In addition to the Nexus 7 tablet, Google announced another Nexus-branded device today during its opening keynote at I/O. It's a home theater device, but surprisingly isn't a Google TV set-top box. In fact, it's not a box at all. The spherical Nexus Q is what Google is calling a social streaming media player, and is yet another device to compete for HDMI cables in the living room entertainment center. Here's how it works.
As a streaming hub, the Nexus Q connects to either your TV, receiver, or just speakers through HDMI, optical audio, or even direct banana plugs. The device itself is a 25-watt amp (12.5W per channel), and its only physical controls are for volume and muting--cleverly built into the rotating top hemisphere of the dome. Q actually doesn't store media locally, nor can the USB port be used to connect hard drives with music or video. Its sole purpose is to stream content from the cloud, through Google's Play services and YouTube. That means that users who own or rent media hosted on their Google accounts can tap into any Q found on a local Wi-Fi network and pipe songs or video to the hub. Google envisions party-goers collaboratively working on playlists during hangouts--not the Google+ variety. It's akin to Apple's airplay, but for only media from Google-approved sources.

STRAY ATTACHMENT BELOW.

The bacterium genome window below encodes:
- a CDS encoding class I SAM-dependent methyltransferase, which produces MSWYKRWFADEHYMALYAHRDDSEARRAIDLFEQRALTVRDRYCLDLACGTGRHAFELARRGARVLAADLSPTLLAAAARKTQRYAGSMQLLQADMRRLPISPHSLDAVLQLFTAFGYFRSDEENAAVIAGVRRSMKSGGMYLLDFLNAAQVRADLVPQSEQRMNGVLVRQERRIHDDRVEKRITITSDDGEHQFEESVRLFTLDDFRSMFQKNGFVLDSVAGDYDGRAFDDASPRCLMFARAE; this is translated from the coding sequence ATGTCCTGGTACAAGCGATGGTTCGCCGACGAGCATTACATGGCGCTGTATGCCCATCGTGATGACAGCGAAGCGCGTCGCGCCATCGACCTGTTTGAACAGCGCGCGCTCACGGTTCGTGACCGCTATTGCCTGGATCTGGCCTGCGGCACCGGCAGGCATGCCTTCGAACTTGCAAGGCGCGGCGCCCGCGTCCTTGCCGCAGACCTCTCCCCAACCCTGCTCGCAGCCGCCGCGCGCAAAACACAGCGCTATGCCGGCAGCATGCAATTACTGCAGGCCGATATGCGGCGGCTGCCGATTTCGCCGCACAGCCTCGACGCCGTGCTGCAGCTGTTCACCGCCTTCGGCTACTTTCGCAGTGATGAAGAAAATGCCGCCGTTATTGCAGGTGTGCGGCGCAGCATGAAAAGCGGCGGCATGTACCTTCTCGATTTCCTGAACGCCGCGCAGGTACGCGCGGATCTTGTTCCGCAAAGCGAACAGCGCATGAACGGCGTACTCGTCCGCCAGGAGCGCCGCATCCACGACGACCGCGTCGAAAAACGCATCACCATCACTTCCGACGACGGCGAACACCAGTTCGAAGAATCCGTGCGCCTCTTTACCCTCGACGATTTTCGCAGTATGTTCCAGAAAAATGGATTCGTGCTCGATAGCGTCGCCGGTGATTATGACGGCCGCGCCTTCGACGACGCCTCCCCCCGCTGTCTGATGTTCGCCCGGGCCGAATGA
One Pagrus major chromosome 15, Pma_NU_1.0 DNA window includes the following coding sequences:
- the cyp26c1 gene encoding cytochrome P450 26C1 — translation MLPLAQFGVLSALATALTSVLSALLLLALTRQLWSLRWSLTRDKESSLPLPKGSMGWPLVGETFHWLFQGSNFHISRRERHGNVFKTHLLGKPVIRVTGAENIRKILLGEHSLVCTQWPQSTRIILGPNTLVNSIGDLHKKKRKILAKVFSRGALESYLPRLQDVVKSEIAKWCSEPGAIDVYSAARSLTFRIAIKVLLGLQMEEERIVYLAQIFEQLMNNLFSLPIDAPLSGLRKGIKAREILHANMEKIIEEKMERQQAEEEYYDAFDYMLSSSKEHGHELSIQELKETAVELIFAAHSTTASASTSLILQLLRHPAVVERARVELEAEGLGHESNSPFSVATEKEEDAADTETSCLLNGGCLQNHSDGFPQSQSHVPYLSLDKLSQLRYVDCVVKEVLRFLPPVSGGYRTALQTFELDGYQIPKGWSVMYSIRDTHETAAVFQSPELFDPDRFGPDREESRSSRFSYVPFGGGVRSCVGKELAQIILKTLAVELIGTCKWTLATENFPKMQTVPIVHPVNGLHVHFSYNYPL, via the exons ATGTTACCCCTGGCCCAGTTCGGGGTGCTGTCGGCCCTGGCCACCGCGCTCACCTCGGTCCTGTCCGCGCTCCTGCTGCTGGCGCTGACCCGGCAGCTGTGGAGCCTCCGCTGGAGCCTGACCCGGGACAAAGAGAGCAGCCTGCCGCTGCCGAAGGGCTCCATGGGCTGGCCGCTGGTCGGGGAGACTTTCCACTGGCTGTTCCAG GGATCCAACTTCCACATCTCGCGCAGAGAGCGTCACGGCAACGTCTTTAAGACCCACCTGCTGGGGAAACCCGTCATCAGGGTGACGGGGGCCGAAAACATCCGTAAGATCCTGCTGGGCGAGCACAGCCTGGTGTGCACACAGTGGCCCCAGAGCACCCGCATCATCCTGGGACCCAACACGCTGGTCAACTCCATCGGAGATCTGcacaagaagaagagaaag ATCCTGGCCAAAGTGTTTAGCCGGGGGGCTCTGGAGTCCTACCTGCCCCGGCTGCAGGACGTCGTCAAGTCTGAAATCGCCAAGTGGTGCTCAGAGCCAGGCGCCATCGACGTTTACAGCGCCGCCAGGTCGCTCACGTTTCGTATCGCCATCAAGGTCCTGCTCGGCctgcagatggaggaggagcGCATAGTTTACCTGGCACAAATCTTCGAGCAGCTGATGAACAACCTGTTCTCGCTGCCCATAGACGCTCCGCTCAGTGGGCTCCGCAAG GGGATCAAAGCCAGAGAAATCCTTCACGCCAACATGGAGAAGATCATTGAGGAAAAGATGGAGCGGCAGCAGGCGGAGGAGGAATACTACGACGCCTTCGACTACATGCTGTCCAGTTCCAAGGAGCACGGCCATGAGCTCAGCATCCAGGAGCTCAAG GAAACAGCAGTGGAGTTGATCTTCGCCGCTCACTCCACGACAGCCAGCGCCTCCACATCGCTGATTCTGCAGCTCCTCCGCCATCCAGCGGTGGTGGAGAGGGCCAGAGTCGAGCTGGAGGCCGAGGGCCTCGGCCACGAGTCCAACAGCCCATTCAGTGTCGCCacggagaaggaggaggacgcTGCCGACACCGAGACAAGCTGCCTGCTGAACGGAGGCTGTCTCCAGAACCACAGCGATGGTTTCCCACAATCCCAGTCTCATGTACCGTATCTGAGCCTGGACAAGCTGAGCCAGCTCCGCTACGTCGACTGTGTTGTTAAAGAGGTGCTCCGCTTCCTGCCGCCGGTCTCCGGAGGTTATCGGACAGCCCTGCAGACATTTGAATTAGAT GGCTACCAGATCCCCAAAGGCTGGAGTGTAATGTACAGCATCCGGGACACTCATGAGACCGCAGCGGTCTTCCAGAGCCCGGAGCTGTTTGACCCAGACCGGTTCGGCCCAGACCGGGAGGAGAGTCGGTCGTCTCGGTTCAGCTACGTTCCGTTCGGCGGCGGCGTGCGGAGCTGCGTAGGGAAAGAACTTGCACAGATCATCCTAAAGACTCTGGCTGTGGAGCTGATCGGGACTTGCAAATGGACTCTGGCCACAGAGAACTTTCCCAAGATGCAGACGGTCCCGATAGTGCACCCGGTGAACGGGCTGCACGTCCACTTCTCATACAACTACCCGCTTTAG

The Nexus Q is available for pre-order now and will ship in the US by the middle of next month. If $300 sounds like a high price to pay for a device that won't even work without an Android phone or tablet connected to the same network, that may be because the Nexus Q is built in the United States, with many of its parts sourced from American companies. Gadgetlab has a breakdown of all the components found in the Nexus Q, including the same SoC hardware found in a Galaxy Nexus, and a sweet ring of 32 RGB LEDs.